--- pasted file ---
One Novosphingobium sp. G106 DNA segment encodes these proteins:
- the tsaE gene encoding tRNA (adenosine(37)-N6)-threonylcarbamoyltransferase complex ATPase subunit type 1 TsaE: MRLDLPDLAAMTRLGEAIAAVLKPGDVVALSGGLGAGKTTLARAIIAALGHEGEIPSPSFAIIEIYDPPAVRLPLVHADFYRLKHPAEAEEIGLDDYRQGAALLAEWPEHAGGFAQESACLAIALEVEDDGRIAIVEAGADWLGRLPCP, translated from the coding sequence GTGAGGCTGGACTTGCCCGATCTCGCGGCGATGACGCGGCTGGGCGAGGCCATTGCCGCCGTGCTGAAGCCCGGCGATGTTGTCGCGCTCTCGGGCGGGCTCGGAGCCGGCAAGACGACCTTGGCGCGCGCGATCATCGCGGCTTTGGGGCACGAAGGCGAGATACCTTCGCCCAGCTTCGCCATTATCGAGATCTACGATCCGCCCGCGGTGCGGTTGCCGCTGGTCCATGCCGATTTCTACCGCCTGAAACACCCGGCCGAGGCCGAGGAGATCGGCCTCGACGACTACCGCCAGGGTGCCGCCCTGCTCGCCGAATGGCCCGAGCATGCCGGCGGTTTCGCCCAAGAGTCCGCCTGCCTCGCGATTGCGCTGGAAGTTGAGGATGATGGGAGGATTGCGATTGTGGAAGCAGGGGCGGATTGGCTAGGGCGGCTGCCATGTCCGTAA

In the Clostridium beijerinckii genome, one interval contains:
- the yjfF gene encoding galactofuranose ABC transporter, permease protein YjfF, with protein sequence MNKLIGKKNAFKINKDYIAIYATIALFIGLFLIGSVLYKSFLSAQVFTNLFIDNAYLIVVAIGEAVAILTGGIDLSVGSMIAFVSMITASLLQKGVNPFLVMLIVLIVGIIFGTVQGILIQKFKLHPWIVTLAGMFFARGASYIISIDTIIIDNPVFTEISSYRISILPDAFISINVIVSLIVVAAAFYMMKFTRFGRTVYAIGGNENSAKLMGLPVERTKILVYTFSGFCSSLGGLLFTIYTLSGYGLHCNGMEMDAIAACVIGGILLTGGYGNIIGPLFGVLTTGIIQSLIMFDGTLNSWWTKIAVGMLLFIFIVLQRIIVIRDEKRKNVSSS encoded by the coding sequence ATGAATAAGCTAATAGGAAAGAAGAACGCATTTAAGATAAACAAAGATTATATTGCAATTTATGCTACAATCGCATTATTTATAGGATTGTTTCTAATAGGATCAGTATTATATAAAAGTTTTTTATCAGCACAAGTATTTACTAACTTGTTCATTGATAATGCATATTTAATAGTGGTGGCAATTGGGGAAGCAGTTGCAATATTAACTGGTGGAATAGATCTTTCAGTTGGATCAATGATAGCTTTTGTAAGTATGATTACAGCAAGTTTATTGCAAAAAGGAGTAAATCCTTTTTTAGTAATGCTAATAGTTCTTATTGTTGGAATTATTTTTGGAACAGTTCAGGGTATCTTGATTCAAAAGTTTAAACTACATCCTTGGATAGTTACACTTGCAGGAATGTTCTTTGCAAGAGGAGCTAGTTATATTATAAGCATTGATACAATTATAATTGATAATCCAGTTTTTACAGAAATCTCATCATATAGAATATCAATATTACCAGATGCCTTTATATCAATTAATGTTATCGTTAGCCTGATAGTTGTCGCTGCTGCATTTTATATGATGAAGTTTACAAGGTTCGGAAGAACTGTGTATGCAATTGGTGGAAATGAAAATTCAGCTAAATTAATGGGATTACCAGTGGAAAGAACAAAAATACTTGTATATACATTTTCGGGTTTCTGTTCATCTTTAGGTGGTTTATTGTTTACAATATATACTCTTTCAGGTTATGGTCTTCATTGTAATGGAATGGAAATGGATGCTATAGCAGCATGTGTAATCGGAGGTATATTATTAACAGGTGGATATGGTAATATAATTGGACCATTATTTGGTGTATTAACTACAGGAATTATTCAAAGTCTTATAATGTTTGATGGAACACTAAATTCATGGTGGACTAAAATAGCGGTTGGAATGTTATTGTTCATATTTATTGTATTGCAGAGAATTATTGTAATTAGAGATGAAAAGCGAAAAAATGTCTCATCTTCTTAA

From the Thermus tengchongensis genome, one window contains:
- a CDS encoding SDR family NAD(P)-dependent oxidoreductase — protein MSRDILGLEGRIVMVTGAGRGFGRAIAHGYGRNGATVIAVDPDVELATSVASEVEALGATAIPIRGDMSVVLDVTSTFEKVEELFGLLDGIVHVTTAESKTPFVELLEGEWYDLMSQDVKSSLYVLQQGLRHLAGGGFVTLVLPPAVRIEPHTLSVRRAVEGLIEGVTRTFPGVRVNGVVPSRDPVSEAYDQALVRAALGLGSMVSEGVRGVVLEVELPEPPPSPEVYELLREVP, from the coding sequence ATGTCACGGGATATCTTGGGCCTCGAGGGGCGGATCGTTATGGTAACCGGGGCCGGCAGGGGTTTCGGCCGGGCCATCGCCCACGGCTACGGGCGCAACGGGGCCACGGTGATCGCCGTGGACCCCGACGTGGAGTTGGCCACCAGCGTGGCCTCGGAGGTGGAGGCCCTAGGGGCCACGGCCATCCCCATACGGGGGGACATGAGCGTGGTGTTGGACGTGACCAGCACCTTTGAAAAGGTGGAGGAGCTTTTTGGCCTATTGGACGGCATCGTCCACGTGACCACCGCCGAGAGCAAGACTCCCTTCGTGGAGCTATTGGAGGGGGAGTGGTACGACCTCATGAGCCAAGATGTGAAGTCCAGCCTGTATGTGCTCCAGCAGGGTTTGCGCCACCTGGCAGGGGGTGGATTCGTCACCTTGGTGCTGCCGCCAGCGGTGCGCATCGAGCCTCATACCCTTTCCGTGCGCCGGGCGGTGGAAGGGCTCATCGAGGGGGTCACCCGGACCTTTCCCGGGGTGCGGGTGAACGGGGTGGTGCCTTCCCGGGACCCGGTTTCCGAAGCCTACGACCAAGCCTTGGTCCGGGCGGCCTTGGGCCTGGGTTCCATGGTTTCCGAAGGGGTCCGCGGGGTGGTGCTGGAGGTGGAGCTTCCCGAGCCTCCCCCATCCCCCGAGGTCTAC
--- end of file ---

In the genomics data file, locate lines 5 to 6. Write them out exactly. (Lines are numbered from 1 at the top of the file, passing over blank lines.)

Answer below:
From the Thermus tengchongensis genome, one window contains:
- a CDS encoding SDR family NAD(P)-dependent oxidoreductase — protein MSRDILGLEGRIVMVTGAGRGFGRAIAHGYGRNGATVIAVDPDVELATSVASEVEALGATAIPIRGDMSVVLDVTSTFEKVEELFGLLDGIVHVTTAESKTPFVELLEGEWYDLMSQDVKSSLYVLQQGLRHLAGGGFVTLVLPPAVRIEPHTLSVRRAVEGLIEGVTRTFPGVRVNGVVPSRDPVSEAYDQALVRAALGLGSMVSEGVRGVVLEVELPEPPPSPEVYELLREVP, from the coding sequence ATGTCACGGGATATCTTGGGCCTCGAGGGGCGGATCGTTATGGTAACCGGGGCCGGCAGGGGTTTCGGCCGGGCCATCGCCCACGGCTACGGGCGCAACGGGGCCACGGTGATCGCCGTGGACCCCGACGTGGAGTTGGCCACCAGCGTGGCCTCGGAGGTGGAGGCCCTAGGGGCCACGGCCATCCCCATACGGGGGGACATGAGCGTGGTGTTGGACGTGACCAGCACCTTTGAAAAGGTGGAGGAGCTTTTTGGCCTATTGGACGGCATCGTCCACGTGACCACCGCCGAGAGCAAGACTCCCTTCGTGGAGCTATTGGAGGGGGAGTGGTACGACCTCATGAGCCAAGATGTGAAGTCCAGCCTGTATGTGCTCCAGCAGGGTTTGCGCCACCTGGCAGGGGGTGGATTCGTCACCTTGGTGCTGCCGCCAGCGGTGCGCATCGAGCCTCATACCCTTTCCGTGCGCCGGGCGGTGGAAGGGCTCATCGAGGGGGTCACCCGGACCTTTCCCGGGGTGCGGGTGAACGGGGTGGTGCCTTCCCGGGACCCGGTTTCCGAAGCCTACGACCAAGCCTTGGTCCGGGCGGCCTTGGGCCTGGGTTCCATGGTTTCCGAAGGGGTCCGCGGGGTGGTGCTGGAGGTGGAGCTTCCCGAGCCTCCCCCATCCCCCGAGGTCTAC